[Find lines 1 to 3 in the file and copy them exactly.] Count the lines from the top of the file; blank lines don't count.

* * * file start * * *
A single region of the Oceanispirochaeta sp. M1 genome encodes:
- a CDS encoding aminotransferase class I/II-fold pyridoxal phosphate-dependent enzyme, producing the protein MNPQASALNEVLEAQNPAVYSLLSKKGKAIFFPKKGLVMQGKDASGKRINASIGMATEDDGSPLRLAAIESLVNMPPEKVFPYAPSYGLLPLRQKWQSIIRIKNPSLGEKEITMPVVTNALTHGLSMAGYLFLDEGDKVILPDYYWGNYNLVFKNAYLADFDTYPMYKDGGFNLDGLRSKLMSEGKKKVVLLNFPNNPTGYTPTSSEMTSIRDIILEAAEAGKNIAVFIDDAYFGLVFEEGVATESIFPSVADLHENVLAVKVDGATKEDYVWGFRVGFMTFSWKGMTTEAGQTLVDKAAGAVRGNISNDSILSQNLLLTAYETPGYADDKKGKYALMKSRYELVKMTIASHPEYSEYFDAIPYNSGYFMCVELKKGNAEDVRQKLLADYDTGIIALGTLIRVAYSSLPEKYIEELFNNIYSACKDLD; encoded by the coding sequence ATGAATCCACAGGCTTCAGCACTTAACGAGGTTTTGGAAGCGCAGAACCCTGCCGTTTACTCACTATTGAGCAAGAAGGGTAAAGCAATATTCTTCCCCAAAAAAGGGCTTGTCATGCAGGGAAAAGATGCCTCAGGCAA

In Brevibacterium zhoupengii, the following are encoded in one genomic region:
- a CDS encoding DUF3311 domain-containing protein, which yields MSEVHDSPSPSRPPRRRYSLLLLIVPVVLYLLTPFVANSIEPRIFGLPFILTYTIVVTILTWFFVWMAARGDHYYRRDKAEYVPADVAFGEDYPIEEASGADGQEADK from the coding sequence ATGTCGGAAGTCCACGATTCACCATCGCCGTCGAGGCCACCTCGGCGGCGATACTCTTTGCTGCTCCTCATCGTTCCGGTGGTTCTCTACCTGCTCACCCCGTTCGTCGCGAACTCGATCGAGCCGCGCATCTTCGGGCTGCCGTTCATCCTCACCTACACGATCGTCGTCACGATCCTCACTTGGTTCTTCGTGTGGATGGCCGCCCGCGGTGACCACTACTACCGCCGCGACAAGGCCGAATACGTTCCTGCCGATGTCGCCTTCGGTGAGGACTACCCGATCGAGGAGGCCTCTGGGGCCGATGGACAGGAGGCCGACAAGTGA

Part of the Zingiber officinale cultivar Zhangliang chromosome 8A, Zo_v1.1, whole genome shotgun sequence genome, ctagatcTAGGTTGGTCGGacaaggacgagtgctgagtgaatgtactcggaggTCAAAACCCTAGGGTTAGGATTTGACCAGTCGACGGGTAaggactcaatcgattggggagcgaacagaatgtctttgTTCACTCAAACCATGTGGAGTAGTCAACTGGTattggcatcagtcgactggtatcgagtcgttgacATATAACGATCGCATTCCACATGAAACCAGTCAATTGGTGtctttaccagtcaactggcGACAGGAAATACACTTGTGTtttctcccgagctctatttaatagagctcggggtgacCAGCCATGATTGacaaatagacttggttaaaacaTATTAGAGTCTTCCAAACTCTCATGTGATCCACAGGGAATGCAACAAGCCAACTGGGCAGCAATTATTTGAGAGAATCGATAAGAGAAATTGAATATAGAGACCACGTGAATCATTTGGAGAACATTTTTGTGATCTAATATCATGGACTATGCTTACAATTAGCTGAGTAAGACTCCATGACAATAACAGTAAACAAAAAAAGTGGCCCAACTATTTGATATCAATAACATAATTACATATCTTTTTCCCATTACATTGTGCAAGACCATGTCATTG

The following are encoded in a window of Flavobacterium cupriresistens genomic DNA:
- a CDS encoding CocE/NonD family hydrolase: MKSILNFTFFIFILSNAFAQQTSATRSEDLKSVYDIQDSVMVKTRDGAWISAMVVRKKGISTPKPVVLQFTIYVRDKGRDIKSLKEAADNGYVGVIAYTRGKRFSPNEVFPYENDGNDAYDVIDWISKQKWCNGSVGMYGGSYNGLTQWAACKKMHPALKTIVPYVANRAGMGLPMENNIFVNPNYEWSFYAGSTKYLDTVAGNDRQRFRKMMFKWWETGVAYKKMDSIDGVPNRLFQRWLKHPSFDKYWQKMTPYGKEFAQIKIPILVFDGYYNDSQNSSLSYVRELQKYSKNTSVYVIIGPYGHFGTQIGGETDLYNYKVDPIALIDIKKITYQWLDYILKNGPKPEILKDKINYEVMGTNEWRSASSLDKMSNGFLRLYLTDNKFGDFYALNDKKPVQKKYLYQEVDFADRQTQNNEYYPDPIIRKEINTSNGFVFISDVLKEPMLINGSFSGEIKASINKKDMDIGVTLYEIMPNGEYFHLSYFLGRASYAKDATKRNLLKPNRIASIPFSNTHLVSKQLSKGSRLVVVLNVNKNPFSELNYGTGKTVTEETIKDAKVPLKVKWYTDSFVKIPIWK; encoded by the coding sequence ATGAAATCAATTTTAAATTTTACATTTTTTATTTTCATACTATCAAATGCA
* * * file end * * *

A single region of the Oceanispirochaeta sp. M1 genome encodes:
- a CDS encoding aminotransferase class I/II-fold pyridoxal phosphate-dependent enzyme, producing the protein MNPQASALNEVLEAQNPAVYSLLSKKGKAIFFPKKGLVMQGKDASGKRINASIGMATEDDGSPLRLAAIESLVNMPPEKVFPYAPSYGLLPLRQKWQSIIRIKNPSLGEKEITMPVVTNALTHGLSMAGYLFLDEGDKVILPDYYWGNYNLVFKNAYLADFDTYPMYKDGGFNLDGLRSKLMSEGKKKVVLLNFPNNPTGYTPTSSEMTSIRDIILEAAEAGKNIAVFIDDAYFGLVFEEGVATESIFPSVADLHENVLAVKVDGATKEDYVWGFRVGFMTFSWKGMTTEAGQTLVDKAAGAVRGNISNDSILSQNLLLTAYETPGYADDKKGKYALMKSRYELVKMTIASHPEYSEYFDAIPYNSGYFMCVELKKGNAEDVRQKLLADYDTGIIALGTLIRVAYSSLPEKYIEELFNNIYSACKDLD; encoded by the coding sequence ATGAATCCACAGGCTTCAGCACTTAACGAGGTTTTGGAAGCGCAGAACCCTGCCGTTTACTCACTATTGAGCAAGAAGGGTAAAGCAATATTCTTCCCCAAAAAAGGGCTTGTCATGCAGGGAAAAGATGCCTCAGGCAA

In Brevibacterium zhoupengii, the following are encoded in one genomic region: